This great package of a book, whatever else,
and I suppose to Transtromer (b.1931) and Bly (b.1926) unawares over the
years, is a significant primer of translation as well as, for us now,
something of a commentary on decades of poetry in the wider culture - and
politics. From 1964 to 1990, Transtromer in Sweden, Bly in the United States,
exchanged letters and poems, became aquainted with each other's families,
developed separately, and tested on each other, their own poetic art.
Transtromer was awaded the Nobel Prize in 2011. In 1990 he had been severely
incapacitated by a stroke, this book stops then, does not document his
further life or poetry - and there is a further, courageous, making of poems
and piano playing with one hand only). And though we know him, as one might
say, as a professional poet, his working life had been also that of a prison
psychiatrist. Bly has been poet from start to finish, on the road and working
in the academies.
Some poems are included, where especially relevant to detailed to-and-fro of
letters, some previously unpublished, but for most poems reference is made to
Although the foremost translator of Transtromer has been Robin Fulton, it
isn't clear from these letters how this came about; I am not qualified to
judge, except by preference; Bly in a letter of March 1985 asks for
Transtromer's view, suggesting he (Fulton) "is very inattentive to
sound, and almsot all the music and grandeur of the train poem is gone,"
and asks for his friend's view which, unless I've overlooked it, goes
It is appropriate to speak by then of their 'friendship'; this is the tenor
of the book. It is notable also that Transtromer wrote most of these letters
in English and that, while he does have Swedish, Bly responds in English;
there is a preceding Swedish edition, edited by Torbjörn Schmidt.
When he was in Birmingham reading in October 1988, Transtromer signed my copy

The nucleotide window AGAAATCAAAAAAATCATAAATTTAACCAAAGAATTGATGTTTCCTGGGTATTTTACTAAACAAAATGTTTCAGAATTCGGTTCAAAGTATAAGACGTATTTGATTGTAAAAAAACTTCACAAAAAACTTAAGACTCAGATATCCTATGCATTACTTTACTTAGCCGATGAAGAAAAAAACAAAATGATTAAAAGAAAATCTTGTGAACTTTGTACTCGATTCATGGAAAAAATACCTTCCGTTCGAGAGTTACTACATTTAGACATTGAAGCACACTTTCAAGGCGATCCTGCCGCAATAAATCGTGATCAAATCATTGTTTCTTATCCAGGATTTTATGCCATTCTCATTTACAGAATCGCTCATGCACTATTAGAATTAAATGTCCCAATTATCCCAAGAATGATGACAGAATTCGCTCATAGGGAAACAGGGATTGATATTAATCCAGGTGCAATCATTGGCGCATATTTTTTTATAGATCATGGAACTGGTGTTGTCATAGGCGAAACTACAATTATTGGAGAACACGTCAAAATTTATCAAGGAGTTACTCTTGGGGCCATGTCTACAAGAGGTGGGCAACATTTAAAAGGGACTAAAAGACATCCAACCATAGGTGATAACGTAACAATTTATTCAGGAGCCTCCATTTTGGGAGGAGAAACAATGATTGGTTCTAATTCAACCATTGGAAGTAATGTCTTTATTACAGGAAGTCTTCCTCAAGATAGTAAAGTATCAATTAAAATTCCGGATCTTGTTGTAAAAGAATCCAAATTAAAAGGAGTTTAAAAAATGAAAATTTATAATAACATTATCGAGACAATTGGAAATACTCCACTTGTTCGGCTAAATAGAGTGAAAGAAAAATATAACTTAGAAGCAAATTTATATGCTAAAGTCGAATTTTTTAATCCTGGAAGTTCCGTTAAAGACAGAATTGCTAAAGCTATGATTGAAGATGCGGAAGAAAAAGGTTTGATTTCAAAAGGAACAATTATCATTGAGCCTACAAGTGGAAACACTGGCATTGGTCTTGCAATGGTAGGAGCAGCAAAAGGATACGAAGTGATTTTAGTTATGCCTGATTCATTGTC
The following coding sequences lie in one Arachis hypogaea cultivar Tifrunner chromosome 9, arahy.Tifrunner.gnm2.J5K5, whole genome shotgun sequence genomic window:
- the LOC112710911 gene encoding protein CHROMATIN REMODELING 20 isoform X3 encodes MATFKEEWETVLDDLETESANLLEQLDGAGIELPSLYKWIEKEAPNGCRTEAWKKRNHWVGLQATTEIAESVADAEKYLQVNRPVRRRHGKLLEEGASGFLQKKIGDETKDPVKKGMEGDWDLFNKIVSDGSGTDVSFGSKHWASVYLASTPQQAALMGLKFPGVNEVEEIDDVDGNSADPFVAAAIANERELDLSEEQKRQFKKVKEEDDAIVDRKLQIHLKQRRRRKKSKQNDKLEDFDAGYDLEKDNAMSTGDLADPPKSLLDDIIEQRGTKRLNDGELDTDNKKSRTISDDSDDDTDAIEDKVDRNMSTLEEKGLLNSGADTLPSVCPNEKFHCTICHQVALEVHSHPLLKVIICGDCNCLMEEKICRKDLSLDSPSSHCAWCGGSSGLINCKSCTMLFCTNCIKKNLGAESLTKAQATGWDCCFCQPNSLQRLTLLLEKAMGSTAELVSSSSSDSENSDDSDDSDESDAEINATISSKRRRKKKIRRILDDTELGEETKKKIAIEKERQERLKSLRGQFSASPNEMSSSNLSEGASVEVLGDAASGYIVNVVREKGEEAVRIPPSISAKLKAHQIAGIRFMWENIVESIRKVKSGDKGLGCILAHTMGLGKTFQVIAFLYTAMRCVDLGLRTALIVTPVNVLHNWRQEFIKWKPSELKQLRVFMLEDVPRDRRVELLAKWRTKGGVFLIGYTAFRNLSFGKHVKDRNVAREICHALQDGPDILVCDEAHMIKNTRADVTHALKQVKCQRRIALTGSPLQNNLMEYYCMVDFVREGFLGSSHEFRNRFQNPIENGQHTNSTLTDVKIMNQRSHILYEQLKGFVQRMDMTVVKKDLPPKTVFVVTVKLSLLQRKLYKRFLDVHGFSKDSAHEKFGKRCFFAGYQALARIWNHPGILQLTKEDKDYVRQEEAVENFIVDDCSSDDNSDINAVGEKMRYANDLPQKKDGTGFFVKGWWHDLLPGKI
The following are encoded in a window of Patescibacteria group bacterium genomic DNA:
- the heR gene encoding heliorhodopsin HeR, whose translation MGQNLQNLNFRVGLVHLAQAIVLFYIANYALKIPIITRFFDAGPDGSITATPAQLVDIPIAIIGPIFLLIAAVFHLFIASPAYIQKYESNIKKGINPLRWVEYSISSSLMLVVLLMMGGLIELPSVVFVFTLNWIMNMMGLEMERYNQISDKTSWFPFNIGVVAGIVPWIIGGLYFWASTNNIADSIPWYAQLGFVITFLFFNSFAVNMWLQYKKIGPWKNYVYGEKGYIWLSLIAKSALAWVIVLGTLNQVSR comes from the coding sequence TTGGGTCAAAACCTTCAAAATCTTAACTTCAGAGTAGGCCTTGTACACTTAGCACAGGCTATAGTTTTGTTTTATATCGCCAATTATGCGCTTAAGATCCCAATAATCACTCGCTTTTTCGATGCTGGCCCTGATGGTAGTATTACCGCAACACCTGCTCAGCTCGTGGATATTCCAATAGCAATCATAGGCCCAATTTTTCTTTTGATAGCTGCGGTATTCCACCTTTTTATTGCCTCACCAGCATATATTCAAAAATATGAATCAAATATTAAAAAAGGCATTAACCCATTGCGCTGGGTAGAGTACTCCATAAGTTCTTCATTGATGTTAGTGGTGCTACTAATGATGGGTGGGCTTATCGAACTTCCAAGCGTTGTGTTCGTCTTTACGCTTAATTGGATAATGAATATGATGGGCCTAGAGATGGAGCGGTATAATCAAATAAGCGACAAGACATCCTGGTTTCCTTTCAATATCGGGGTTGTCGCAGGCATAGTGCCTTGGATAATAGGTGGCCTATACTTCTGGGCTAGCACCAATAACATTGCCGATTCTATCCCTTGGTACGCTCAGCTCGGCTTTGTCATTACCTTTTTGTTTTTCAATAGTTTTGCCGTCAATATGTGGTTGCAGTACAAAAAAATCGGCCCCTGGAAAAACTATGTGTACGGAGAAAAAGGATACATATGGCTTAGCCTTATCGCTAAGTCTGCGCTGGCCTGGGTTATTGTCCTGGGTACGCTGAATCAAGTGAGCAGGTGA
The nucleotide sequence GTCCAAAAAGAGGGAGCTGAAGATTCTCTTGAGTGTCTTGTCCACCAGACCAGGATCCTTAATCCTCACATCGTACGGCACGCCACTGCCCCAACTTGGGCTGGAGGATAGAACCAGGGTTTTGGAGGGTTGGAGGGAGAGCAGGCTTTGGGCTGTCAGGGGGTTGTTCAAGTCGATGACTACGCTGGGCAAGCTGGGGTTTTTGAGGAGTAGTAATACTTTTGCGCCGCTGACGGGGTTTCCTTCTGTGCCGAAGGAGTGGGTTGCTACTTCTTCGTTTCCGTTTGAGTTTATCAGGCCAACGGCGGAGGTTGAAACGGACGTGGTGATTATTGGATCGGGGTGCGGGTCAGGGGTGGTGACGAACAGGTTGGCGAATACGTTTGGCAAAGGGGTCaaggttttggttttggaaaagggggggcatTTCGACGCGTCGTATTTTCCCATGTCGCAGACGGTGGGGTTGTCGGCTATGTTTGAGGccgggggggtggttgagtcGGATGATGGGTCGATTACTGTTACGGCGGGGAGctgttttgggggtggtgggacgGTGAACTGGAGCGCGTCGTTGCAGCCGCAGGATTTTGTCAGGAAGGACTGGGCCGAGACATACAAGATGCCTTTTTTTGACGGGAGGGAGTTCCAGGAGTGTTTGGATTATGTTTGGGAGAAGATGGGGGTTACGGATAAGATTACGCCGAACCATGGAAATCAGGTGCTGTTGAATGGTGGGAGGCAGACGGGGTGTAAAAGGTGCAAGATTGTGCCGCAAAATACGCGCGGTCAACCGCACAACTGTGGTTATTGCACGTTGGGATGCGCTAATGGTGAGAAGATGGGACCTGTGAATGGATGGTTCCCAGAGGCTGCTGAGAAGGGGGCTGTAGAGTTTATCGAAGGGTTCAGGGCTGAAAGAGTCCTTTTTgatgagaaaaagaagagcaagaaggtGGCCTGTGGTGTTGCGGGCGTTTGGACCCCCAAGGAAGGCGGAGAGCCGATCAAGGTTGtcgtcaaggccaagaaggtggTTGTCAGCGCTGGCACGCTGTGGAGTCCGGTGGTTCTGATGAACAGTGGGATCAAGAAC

of his 'Collected Poems' (translated Fulton) and also corrected (wrote it in)
a word of his poem 'Nocturne', from 'dogs' to 'vehicles' - as it became in
the further edition. A legitimate mistake, I dare say. He did say either from
the platform or to me (my note later) that 'the Bly translations of his work
are perhaps more expansive than he is and the Fulton rather plainer than he
There is a fullness of to and fro in the letters, of alert minds, very good
to read; my sense of their presence through letter-writing is that
Transtromer, always alert, is the more conversational, easy-going, while Bly
is the more self-conscious correspondent, a maker of phrases. And I see from
the way I am writing this review, my attention has been mostly with
Transtromer. But it is essentially a book of equals, and Bly's output over
many years has been notable.
Very occasionally the book has dot-dot-dot marking part of a letter kept
secret. Mostly, while the continuity of 'How is the family?', 'How was the
journey?' and so on can seem repetitive and not of itself interesting,
context - their own lives and the wider culture - is what makes this a
distinctively original sharing, between them and now us.
The correspondence is never less that cheerfully informal. There may be this
or that happening in one of the other's lives, but their relaxed welcoming of
eachother is maintained throughout. There are instances when Bly sends a
tentative translation of a Transtromer poem, the latter responding with warm